INPUT, OUTPUT, and FORWARD are primary chains, and reflect the three possible functional routes in which a packet may traverse the server: leaving (output), arriving (input), or traversing through the server (forward). Every packet goes through just ONE of those processes. The FORWARD chain is normally applicable only to firewalls and gateways (routers). You may generally ignore it if your server is not a router or firewall.

PREROUTING and POSTROUTING are routing chains, which work a little differently. All packets go through either PREROUTING (incoming) or POSTROUTING (outgoing), based solely on the direction of travel of the packet. The Pre and Post-Routing chains bookend the other chains, meaning they occur before or after the other chain. With the exception of the Forward chain, only one or the other will be called before or after the primary chains.

Here's a summary view of the five permanent chains:

Chain Description
INPUT Local host is destination
OUTPUT Local host is source
FORWARD Host is neither source nor destination; applies to both INPUT and OUTPUT
PREROUTING Executed before INPUT or FORWARD chains are processed
POSTROUTING Executed after FORWARD or OUTPUT chains are processed

Default Chains

You may view the current status of iptables by executing this command:

iptables -L

By default this command will display the contents of the FILTER table in each chain. If you have not established any rules yet, your display will look like this:

Chain INPUT (policy ACCEPT)
target     prot opt source               destination

Chain FORWARD (policy ACCEPT)
target     prot opt source               destination

Chain OUTPUT (policy ACCEPT)
target     prot opt source               destination

Roughly translated, each chain has a blanket ACCEPT policy, and all of the tables in each chain are empty. All traffic is allowed by default in each chain. That means all packets will be accepted or allowed to move through each chain.

Notice the PREROUTING and POSTROUTING chains do not appear when you list the current iptables rules. I haven’t found a concrete explanation for why this is the case, but I suspect it is due to a combination of two factors: 1) A legacy characteristic of the migration to iptables from ipchains, because ipchains only used the three primary chains; and 2) by default the contents of the Filter table are displayed, which is only present in the three primary chains.

One of the major improvements from ipchains to iptables was limiting a packet to just a single primary chain, whereas the older ipchains method processed every packet through every primary chain, even if a chain did not apply to the packet. This architectural change alone resulted in significant speed improvements when iptables was introduced. Regardless, viewing the output shown above for the three primary chains is rarely useful since not all chains are displayed.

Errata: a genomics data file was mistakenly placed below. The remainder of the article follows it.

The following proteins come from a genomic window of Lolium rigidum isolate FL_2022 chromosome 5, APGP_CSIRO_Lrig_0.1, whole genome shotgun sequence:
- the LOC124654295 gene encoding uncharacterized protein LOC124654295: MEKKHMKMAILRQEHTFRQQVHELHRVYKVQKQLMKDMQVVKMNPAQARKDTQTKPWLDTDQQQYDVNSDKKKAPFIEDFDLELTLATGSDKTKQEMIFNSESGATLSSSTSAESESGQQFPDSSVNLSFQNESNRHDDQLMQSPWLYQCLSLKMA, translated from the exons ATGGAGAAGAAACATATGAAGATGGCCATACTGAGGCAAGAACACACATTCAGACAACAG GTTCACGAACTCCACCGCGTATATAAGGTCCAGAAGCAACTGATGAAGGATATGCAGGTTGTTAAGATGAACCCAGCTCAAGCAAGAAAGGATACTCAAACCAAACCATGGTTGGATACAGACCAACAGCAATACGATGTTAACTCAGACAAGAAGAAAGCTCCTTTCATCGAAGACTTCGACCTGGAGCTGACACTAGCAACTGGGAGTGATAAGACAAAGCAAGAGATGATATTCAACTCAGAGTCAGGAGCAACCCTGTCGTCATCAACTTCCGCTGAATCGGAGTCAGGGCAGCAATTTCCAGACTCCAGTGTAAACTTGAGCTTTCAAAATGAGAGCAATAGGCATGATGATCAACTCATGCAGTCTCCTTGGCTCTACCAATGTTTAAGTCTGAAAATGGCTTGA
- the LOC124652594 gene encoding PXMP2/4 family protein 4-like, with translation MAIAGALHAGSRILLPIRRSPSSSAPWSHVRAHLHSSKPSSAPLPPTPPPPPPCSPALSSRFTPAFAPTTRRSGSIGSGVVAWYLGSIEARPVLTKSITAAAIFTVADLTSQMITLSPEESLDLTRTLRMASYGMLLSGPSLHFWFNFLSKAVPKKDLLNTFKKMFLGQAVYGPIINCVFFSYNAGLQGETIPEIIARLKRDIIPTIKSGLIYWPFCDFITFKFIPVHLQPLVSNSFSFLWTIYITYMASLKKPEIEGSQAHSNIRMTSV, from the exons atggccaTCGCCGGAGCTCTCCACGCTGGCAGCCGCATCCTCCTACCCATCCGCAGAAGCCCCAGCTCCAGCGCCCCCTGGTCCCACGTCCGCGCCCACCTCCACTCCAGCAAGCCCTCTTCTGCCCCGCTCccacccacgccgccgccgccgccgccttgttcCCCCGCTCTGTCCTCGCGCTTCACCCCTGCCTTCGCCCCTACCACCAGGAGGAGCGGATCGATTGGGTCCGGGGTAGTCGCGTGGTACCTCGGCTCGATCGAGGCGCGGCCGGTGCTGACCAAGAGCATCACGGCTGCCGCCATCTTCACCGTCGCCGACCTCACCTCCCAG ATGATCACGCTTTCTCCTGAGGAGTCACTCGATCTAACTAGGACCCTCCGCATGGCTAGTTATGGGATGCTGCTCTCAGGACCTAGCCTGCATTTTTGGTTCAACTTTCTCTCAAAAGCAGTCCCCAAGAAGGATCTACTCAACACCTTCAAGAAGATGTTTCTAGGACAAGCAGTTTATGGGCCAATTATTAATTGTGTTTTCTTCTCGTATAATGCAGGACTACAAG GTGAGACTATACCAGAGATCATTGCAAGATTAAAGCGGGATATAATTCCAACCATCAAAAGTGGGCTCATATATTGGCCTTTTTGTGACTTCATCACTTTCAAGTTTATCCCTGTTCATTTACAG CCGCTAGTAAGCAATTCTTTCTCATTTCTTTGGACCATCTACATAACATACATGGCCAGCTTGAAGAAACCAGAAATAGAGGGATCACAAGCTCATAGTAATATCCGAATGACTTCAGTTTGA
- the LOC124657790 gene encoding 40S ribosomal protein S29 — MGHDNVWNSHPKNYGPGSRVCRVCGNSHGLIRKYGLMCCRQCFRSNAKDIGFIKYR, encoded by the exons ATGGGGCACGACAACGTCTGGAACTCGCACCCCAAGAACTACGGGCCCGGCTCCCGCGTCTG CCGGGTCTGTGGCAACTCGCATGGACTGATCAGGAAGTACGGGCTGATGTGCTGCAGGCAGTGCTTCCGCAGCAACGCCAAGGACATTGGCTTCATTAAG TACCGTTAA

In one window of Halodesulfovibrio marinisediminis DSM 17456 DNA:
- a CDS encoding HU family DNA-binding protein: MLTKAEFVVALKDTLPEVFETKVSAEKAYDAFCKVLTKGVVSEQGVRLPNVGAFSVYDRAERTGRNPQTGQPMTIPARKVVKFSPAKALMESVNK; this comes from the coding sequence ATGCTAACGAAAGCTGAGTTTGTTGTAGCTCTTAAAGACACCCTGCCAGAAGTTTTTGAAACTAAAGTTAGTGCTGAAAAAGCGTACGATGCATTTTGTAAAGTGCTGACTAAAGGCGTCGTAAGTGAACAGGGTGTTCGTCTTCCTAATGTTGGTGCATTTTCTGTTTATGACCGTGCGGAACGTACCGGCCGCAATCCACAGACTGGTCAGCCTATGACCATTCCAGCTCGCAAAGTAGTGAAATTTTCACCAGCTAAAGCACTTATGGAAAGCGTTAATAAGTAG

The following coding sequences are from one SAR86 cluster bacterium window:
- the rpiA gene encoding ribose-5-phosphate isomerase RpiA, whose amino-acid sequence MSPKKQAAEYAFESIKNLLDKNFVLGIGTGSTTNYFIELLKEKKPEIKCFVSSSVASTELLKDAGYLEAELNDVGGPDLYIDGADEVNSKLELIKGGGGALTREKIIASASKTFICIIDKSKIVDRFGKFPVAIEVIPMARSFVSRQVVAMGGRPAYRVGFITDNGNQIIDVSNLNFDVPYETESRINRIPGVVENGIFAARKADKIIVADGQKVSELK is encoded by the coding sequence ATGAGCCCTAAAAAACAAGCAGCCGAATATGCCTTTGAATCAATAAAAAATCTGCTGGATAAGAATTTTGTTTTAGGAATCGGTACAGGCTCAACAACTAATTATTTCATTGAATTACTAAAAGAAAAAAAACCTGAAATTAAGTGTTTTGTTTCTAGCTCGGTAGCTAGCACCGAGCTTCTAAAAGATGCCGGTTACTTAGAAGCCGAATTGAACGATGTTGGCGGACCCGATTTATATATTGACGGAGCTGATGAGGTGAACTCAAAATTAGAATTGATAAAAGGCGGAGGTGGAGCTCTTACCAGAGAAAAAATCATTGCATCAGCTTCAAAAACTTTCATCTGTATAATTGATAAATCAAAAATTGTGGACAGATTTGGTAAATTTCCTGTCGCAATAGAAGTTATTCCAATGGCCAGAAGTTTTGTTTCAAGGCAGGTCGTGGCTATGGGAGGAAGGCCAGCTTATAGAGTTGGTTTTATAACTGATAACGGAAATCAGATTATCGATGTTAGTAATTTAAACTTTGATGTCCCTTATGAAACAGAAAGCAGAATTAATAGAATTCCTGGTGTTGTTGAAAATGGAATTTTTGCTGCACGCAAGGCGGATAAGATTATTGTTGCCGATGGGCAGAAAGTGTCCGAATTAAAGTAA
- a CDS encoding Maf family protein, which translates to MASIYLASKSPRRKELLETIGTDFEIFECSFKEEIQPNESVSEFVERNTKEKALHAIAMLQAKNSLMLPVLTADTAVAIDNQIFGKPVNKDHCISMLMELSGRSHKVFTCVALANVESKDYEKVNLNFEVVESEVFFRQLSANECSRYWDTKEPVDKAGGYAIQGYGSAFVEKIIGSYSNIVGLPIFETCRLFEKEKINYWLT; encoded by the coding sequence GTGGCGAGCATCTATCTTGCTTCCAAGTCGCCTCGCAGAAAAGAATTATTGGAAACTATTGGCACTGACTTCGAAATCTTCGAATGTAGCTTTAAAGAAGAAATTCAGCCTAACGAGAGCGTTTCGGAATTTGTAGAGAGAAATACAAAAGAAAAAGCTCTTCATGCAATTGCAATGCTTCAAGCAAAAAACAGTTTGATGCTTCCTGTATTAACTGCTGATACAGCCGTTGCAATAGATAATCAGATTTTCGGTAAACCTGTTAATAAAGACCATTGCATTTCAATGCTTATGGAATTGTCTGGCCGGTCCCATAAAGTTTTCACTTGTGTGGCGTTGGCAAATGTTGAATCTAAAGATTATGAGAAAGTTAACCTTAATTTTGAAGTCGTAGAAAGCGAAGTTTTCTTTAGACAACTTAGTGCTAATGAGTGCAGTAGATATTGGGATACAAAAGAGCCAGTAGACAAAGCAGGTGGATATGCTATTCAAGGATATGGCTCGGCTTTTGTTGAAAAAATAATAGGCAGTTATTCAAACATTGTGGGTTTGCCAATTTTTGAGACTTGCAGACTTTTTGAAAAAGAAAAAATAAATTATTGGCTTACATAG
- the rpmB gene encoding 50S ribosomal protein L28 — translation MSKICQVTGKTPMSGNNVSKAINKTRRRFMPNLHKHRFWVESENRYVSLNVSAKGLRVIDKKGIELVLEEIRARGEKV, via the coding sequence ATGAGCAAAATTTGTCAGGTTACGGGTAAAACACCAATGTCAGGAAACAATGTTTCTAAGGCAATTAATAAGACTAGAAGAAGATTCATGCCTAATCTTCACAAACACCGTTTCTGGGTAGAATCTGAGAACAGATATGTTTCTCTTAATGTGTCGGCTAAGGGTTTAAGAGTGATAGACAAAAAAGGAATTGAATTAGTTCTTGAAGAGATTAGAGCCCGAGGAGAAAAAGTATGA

How To Create Custom Chains

When is a chain not a chain? When you create one! Custom chains are possible, but they don't function in quite the same manner as the built-in chains. A custom chain acts like a programming sub-routine. When you call a custom chain, all of its rules will be acted upon, in priority order. When you create a new chain, you are creating a new rule container; a sub-set of rules. After you've created a custom chain, you populate it with rules. You may then reference the rules in that custom chain, and when that chain is called, those rules will be acted upon.

The logic flow confuses many people because it's different from the normal chains/tables process. Just like the default, static chains, when creating a new rule for your custom chain you must specify an associated table. However, custom chains may only be associated with the Filter table. Since the Filter table is the default condition when no table parameter is specified in a rule, you might as well leave it out of the commands for your custom chain.

Now, if you are astute, by now you should be wondering; How is it possible to access these new, custom chains? After all, there is no mechanism within the permanent chains to reference one another (and to do so would be contradictory to their function). The answer is by using a JUMP command that diverts the process flow to a non-terminating TARGET. This directs the current logic flow onto your custom chain.

Custom chains are very useful in complicated iptables configurations. They make it easier to organize and segment rules, grouping sets of oft repeated commands you want to replicate in different tables, different chains, or under different circumstances.

Custom Chain Examples

Take a look at an example of a custom chain. Let's say you want to branch to a set of rules in your custom chain called icmp-chain when an ICMP packet is received on the INPUT chain.

  1. First, create your new chain.

    iptables -N icmp-chain